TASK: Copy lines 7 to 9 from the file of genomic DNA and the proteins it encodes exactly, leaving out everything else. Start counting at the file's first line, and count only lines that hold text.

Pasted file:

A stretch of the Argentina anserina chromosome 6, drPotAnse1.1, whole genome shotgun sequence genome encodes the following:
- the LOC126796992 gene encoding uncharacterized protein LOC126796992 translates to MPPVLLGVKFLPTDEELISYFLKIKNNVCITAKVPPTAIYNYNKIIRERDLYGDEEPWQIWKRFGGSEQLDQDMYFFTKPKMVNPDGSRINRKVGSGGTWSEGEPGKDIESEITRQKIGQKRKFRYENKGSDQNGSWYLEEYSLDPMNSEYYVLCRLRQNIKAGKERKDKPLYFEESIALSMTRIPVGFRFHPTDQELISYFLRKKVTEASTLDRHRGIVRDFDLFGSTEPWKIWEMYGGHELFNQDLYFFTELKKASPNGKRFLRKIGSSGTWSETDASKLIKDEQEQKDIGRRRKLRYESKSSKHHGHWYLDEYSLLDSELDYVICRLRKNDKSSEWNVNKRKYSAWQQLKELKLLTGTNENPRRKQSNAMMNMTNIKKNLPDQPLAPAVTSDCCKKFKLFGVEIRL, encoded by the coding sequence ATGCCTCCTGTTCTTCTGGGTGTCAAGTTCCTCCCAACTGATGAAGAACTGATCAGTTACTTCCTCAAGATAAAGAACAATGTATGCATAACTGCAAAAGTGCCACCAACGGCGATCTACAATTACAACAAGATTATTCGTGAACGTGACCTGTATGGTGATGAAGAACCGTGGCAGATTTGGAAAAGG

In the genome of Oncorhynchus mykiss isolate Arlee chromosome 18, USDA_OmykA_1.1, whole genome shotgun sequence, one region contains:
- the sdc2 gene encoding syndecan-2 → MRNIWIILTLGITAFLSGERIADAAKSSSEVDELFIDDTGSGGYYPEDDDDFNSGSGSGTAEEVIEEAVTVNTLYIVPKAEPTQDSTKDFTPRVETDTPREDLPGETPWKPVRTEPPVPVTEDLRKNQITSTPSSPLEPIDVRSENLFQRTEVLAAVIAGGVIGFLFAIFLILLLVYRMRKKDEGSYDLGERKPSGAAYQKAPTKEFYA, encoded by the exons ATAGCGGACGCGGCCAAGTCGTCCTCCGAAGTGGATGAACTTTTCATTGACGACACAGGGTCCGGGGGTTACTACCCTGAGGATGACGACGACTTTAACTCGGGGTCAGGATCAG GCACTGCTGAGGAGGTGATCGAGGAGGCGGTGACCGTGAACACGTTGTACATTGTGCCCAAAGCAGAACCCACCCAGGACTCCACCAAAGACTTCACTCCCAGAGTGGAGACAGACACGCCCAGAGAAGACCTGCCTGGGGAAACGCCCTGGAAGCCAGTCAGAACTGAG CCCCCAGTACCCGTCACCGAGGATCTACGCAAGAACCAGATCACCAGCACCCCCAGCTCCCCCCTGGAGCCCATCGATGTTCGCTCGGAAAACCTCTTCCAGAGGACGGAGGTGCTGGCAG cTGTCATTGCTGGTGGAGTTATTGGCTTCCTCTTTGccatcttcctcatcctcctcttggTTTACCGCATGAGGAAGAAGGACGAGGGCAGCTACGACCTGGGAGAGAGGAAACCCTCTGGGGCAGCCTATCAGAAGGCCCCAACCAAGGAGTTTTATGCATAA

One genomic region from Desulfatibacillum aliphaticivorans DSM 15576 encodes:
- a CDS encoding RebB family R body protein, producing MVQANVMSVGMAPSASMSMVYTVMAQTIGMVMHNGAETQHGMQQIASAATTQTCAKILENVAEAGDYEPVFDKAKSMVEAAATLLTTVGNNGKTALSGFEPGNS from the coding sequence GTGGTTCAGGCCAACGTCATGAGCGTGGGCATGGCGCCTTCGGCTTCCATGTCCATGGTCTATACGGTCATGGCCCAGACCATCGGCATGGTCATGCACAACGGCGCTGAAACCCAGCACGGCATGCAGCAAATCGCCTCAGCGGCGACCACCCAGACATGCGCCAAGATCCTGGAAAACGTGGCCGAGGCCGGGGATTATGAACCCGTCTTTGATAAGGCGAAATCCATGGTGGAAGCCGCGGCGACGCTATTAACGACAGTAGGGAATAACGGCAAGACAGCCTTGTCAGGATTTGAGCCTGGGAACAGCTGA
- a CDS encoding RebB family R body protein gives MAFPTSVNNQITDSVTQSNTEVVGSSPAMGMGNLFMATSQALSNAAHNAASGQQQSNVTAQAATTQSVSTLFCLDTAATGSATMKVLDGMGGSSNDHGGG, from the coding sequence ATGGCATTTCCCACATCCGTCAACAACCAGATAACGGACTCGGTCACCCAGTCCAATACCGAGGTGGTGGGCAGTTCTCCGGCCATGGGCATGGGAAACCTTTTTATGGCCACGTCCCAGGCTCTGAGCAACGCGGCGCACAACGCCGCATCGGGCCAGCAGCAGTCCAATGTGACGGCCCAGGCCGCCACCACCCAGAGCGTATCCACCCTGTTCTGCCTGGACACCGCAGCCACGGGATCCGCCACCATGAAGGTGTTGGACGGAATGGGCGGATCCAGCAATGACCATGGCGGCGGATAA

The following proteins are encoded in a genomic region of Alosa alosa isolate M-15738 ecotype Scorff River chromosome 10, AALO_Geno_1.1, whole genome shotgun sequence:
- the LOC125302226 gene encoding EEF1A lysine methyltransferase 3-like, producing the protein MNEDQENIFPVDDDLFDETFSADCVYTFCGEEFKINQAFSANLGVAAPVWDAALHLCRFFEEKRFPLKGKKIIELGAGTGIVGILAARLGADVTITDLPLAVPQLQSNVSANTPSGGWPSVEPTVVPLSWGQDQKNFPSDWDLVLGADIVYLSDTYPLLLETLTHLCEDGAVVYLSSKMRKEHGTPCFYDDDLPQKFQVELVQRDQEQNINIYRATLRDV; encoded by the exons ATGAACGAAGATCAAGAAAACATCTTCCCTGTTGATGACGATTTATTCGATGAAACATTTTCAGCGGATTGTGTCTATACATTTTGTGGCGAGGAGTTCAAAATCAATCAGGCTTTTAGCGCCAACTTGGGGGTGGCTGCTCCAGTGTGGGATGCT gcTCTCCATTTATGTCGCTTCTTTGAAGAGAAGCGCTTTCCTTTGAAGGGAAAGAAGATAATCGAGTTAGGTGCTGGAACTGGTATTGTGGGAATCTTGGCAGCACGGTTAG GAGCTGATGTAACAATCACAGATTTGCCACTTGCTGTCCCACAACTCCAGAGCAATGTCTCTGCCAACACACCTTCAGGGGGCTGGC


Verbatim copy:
- a CDS encoding RebB family R body protein gives MAFPTSVNNQITDSVTQSNTEVVGSSPAMGMGNLFMATSQALSNAAHNAASGQQQSNVTAQAATTQSVSTLFCLDTAATGSATMKVLDGMGGSSNDHGGG, from the coding sequence ATGGCATTTCCCACATCCGTCAACAACCAGATAACGGACTCGGTCACCCAGTCCAATACCGAGGTGGTGGGCAGTTCTCCGGCCATGGGCATGGGAAACCTTTTTATGGCCACGTCCCAGGCTCTGAGCAACGCGGCGCACAACGCCGCATCGGGCCAGCAGCAGTCCAATGTGACGGCCCAGGCCGCCACCACCCAGAGCGTATCCACCCTGTTCTGCCTGGACACCGCAGCCACGGGATCCGCCACCATGAAGGTGTTGGACGGAATGGGCGGATCCAGCAATGACCATGGCGGCGGATAA

The following proteins are encoded in a genomic region of Alosa alosa isolate M-15738 ecotype Scorff River chromosome 10, AALO_Geno_1.1, whole genome shotgun sequence:
- the LOC125302226 gene encoding EEF1A lysine methyltransferase 3-like, producing the protein MNEDQENIFPVDDDLFDETFSADCVYTFCGEEFKINQAFSANLGVAAPVWDAALHLCRFFEEKRFPLKGKKIIELGAGTGIVGILAARLGADVTITDLPLAVPQLQSNVSANTPSGGWPSVEPTVVPLSWGQDQKNFPSDWDLVLGADIVYLSDTYPLLLETLTHLCEDGAVVYLSSKMRKEHGTPCFYDDDLPQKFQVELVQRDQEQNINIYRATLRDV; encoded by the exons ATGAACGAAGATCAAGAAAACATCTTCCCTGTTGATGACGATTTATTCGATGAAACATTTTCAGCGGATTGTGTCTATACATTTTGTGGCGAGGAGTTCAAAATCAATCAGGCTTTTAGCGCCAACTTGGGGGTGGCTGCTCCAGTGTGGGATGCT gcTCTCCATTTATGTCGCTTCTTTGAAGAGAAGCGCTTTCCTTTGAAGGGAAAGAAGATAATCGAGTTAGGTGCTGGAACTGGTATTGTGGGAATCTTGGCAGCACGGTTAG GAGCTGATGTAACAATCACAGATTTGCCACTTGCTGTCCCACAACTCCAGAGCAATGTCTCTGCCAACACACCTTCAGGGGGCTGGC